Piggyback tax rate to be cut Commissioners will vote to restore it to 50 percent

Tariff was to build schools

58 percent rate began in May 1995 for new facilities

February 07, 1997|By James M. Coram | James M. Coram,SUN STAFF

Carroll's 19-month experiment at building schools with help from a 16 percent increase in the local income tax rate is coming to an end.

County Commissioners W. Benjamin Brown and Richard T. Yates said yesterday that they will vote next week to repeal the tax increase June 30, restoring the so-called piggyback tax rate to 50 percent of a person's state income tax liability.

Brown and Commissioner Donald I. Dell raised the rate to 58 percent May 31, 1995, expecting to build eight new schools in the next six years by combining more than $41 million in added tax revenue with state aid.

But "the state's commitment to share construction and major renovation costs is untimely at best," Brown said at a news conference he and Yates held yesterday.

Brown noted, for example, that the state has agreed to provide only $1 million of the $7 million the county requested for a $16 million renovation of Francis Scott Key High School and is not giving the county any of the $3.5 million sought for the planned Cranberry Elementary School.

"I know we can appeal," Brown said, but "lacking the [state's] ability to keep that commitment, I am no longer comfortable with collecting the increased taxes. The whole issue is credibility with the people of Carroll County."

Vernon Smith, director of school support services, said school officials were unaware of Brown's proposal until asked about it by reporters yesterday.

School officials discussed the funding of Francis Scott Key High School and other construction projects with the County Commissioners at their Feb. 4 quarterly meeting, Smith said, but "there was not a whisper, not a word" about scaling back the piggyback tax.

Despite his call for repeal of the tax increase, "It is essential that we build these schools," Brown said.

The question is how.

Brown proposes forming a commission "to explore all avenues of funding and facility utilization."

He wants the panel to make recommendations to the commissioners by April 1 so that they might be reflected in the budget for the fiscal year beginning July 1.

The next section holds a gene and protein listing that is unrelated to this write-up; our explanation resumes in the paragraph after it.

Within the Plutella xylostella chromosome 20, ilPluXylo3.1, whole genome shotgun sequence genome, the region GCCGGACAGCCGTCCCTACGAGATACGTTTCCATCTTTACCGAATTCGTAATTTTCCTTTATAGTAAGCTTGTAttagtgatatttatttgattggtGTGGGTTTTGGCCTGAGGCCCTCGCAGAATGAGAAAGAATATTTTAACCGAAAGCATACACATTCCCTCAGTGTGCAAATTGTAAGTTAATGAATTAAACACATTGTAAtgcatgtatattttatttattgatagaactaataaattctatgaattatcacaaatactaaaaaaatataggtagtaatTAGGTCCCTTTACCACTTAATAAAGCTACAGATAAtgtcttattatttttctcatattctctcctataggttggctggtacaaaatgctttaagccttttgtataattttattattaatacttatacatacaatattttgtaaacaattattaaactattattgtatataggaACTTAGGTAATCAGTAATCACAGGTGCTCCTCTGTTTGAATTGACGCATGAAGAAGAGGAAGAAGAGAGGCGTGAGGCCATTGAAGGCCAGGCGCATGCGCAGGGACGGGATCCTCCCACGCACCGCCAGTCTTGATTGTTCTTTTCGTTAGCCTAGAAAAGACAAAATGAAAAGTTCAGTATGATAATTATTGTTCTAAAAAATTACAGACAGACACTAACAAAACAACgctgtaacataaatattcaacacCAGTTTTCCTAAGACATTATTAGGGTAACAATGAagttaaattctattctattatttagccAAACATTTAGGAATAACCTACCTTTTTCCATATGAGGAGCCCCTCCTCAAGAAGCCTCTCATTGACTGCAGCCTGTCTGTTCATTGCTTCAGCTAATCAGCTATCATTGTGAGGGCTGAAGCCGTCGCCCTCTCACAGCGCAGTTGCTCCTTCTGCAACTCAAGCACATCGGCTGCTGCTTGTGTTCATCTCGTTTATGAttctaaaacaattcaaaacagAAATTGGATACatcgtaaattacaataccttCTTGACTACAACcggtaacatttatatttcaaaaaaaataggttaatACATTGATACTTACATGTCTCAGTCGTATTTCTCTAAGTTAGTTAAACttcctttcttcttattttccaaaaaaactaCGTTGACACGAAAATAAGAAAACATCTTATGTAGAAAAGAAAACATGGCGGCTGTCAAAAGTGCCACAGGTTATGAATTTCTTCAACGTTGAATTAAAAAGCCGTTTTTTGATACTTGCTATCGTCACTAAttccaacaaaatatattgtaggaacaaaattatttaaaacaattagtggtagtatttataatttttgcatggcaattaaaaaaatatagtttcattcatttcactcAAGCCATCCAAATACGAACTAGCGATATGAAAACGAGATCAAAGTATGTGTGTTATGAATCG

The appointed commission would include representatives from the school board, the county planning and zoning commission, the economic development commission and the Chamber of Commerce, Brown said.

The commission would not simply explore ways to find revenue for what Brown calls a school construction funding crisis but also would consider alternatives such as expanding or renovating existing schools, he said.

School board official Smith says Brown's proposal for an April 1 deadline for the commission to complete its work is "very aggressive."

The school board updates its facilities master plan annually for presentation to the public each April and has begun that process, he said.

"Adding to school buildings is something we have discussed," Smith said.

A fine arts addition to South Carroll High School is in the school system's six-year plan.

And an addition to Liberty High School "is also something we're looking at," he said.

However, the school board remains committed to maximum enrollments of 1,400 for a high school, 975 for a middle school and 745 for an elementary school, Smith said.

Although "we do need to seriously consider expanding South Carroll and Liberty, we cannot at the same time abandon the need for a new Westminster High School," Smith said.

Yates said he would give Dell a chance to second Brown's motion to repeal the tax because Yates did not support the increase when it was approved.

Dell said yesterday he needs time to study the proposal before commenting.

The piggyback income tax increase generates between $7.5 million and $8 million a year, said county Budget Director Steven D. Powell.

Pub Date: 2/07/97

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